If she gave up the mission then this life could stay hers.
But it wouldn’t be a life she deserved if she had to give up the past to live it. She’d be betraying the younger version of herself, who suffered and endured because she knew one day she would get her revenge for the things taken from her.
A childhood stolen, a family torn apart, a father gone.
She walked over to her closet and shoved a pile of clothes she let build up on the floor, partly because she was too lazy to hang those up and partly because it provided a decent hiding spot. Underneath had been a shoebox, a little worn around the edges. She returned to her seat and popped it open.
A pocket photo album, Dad’s ring, Mom’s necklace, a wad of money wrapped with a rubber band, old cell phone, and a netbook, not connected to the internet.
The Automatons were made up of science guys. Inventors, a term for superhumans with the ability to build highly advanced technology, if you wanted to get technical. They had computers just lying around and didn’t mind if she took one for herself. The idea of not having access to a computer in this day and age was appalling to most of them.
Cameron had her laptop now, much bigger and nicer than the netbook, but the plans she started were all on the netbook. It was easier to keep them on the netbook and not contaminate her laptop with incriminating evidence. If they suspected anything, the SAA would go through her laptop first if they weren’t monitoring it already.
Besides, the netbook was already loaded with some neat encryption programs created by the Automatons.
Cameron flipped through the photo album. Pictures of smiling faces dominated nearly every one. They hadn’t been a happy family most of the time but these pictures gave them the appearance of one. It was their way. Even when they were poor they did what they could to hide it, spending money they didn’t have.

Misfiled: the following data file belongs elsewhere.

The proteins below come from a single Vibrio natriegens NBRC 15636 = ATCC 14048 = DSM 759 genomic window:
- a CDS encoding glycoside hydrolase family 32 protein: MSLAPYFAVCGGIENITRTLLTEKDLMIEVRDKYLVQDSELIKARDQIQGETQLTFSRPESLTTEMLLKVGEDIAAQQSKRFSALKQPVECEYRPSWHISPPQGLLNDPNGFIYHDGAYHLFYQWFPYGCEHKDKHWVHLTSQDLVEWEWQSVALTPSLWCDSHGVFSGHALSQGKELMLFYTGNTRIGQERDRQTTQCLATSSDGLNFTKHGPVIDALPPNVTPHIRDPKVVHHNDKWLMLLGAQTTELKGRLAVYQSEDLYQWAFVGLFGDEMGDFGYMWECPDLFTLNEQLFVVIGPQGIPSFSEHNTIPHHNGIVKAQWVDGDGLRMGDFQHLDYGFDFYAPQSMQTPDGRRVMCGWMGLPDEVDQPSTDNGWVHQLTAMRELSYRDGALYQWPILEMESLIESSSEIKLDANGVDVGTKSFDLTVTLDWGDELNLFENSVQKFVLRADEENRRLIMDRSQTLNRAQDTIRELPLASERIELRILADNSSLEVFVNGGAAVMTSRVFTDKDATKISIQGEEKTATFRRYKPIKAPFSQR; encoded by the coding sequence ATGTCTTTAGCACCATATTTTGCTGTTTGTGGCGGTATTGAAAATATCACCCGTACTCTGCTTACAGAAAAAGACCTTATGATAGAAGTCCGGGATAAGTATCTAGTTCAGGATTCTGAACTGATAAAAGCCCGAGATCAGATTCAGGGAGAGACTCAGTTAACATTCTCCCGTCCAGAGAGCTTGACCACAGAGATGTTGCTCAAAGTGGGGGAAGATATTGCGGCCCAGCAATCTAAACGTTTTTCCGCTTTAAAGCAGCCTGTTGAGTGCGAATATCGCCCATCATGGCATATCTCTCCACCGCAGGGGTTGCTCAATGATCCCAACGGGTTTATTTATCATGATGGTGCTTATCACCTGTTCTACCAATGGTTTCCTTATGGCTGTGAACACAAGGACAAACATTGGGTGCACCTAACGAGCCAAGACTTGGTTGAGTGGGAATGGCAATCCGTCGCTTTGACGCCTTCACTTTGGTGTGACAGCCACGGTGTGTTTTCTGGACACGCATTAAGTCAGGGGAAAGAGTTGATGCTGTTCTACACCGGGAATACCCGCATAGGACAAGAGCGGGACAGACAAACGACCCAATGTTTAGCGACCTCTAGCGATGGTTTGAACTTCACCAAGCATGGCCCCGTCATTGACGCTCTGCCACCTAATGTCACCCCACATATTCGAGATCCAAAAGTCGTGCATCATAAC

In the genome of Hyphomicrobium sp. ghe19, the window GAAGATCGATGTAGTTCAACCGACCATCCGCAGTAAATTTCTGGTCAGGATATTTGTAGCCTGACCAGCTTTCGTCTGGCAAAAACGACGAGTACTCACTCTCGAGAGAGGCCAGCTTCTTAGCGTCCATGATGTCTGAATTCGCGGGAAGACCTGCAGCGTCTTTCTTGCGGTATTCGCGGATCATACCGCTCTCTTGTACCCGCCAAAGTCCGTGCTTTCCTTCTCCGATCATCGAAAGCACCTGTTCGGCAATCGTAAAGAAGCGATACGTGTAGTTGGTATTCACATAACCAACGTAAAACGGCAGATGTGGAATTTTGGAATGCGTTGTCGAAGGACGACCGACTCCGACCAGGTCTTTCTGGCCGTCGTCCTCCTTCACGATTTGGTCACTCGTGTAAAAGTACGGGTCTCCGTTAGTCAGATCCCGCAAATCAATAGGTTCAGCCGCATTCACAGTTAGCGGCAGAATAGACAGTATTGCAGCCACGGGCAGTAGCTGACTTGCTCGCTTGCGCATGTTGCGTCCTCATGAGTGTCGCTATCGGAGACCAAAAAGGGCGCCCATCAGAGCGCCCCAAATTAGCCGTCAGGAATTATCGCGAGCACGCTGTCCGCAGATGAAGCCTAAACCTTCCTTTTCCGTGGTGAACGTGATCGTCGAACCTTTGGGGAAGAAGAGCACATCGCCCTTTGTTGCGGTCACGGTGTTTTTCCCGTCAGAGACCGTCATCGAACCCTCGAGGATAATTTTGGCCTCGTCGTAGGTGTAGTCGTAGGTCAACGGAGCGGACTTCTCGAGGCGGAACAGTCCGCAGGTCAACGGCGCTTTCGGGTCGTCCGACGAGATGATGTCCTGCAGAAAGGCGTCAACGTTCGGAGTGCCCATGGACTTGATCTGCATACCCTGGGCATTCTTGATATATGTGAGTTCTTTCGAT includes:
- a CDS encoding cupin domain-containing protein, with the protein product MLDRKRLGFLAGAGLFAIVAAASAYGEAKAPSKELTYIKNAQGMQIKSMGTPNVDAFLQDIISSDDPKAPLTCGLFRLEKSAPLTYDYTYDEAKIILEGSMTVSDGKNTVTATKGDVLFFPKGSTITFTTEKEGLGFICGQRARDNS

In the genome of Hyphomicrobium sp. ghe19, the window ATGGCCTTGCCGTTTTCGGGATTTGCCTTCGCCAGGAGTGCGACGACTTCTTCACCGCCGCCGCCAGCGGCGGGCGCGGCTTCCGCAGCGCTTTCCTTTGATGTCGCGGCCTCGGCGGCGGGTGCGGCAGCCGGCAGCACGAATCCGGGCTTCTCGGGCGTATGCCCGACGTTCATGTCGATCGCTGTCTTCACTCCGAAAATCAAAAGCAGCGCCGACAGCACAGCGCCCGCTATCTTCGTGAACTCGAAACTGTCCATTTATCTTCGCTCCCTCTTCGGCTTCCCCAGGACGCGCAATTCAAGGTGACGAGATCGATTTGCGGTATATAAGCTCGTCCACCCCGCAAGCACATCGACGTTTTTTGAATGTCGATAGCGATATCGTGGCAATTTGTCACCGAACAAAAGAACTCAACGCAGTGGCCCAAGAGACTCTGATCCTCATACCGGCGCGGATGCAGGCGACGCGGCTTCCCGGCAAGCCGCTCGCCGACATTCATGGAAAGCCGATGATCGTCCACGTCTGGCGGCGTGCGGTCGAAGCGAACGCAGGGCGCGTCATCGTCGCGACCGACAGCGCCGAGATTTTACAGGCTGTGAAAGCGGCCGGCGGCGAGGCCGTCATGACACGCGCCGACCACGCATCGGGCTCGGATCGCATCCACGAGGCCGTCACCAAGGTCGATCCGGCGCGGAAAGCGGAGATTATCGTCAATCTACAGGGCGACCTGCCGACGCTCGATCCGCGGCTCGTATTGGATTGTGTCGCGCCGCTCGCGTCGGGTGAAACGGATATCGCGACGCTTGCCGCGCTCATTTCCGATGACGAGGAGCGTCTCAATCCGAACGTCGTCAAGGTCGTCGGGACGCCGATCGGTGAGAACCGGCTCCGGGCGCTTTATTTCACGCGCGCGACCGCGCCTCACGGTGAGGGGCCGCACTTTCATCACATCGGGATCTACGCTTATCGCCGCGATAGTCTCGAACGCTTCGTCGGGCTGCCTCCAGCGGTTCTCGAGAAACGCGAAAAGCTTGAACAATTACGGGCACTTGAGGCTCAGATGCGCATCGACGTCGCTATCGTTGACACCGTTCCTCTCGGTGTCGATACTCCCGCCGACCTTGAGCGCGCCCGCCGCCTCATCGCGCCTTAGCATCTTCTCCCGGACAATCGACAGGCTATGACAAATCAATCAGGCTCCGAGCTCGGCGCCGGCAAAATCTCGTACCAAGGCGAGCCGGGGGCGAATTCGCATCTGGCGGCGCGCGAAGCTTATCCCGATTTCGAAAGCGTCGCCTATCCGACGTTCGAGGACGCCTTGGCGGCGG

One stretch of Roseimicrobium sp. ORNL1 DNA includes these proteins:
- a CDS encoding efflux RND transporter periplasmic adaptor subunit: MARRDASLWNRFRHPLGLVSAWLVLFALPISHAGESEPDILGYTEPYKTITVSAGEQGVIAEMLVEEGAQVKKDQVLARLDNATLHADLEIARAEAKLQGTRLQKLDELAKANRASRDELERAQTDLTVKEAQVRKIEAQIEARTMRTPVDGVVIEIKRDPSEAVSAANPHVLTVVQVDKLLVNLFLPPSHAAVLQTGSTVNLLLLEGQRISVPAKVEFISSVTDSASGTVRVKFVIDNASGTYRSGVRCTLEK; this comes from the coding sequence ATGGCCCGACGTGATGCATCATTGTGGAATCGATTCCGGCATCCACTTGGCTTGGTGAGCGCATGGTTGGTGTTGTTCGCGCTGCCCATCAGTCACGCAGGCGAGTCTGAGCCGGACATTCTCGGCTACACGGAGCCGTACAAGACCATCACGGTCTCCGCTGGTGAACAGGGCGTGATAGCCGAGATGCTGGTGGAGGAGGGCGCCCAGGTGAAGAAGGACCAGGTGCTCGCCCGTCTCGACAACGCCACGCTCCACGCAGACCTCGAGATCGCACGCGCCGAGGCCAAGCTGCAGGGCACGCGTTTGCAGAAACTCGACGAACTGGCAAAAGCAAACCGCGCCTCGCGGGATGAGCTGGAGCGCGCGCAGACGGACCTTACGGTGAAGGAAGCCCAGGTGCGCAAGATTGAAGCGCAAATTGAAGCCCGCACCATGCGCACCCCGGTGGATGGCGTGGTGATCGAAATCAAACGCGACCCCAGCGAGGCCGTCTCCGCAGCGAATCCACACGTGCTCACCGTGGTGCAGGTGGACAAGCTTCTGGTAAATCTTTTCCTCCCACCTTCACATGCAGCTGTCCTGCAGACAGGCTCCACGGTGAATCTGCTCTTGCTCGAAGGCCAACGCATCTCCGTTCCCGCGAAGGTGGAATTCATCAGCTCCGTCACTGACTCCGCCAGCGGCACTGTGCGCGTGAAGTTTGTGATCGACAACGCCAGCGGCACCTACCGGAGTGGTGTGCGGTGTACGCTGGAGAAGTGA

There was some clanks outside, pots and pans hitting each other as Klein looked for one the right size. A reminder she wasn’t alone.
She closed the box and put it in a new hiding spot, under another box on the shelf in her closet. Those were both decent places to hide things as long as nobody was looking. It wouldn’t hold up if anyone decided to search her room. She liked having them close. Hopefully she’d realize if anyone suspected she was working with supervillains.
Cameron wandered out of her room a few hours later and settled on the couch. Klein had gone back to his room, doing whatever single men did alone in their rooms with the door closed.
A couple clicks of the remote and the news was on.
In the background was an UltimateTech lab, three gaping holes in its side, glass shattered. Police and SAA cars surrounded it. A cop was putting tape around the area sealing it off. The reporter, an attractive blonde woman, stood a safe distance away.
“-iends but the authorities have not confirmed it.”
It was a little known fact that the Automatons worked with and for UltimateTech Industries when it suited them. Cameron knew for a fact the Automatons had sent some of their inventions to that lab in the past. There was a pretty good chance that was still true.
One Speed Fiend to trash this lab, three others to trash one of the Automatons bases.
With one of their bases destroyed, Creed’s organization would capitalize on that weaknessand attack, in a bid to end their stalemate and take over the city. Agent Hayes wouldn’t be able to help himself either and try to capture at least some Automatons or a few members of Creed’s organization while they were distracted fighting each other.
It wouldn’t be all out war on the streets, which was bad for everyone.
This wasn’t a perfect plan by any means but maybe, just maybe the leader of the Automatons would be taken down in the chaos by the SAA or Creed’s organization.
If things went really well, she’d get to do the honor.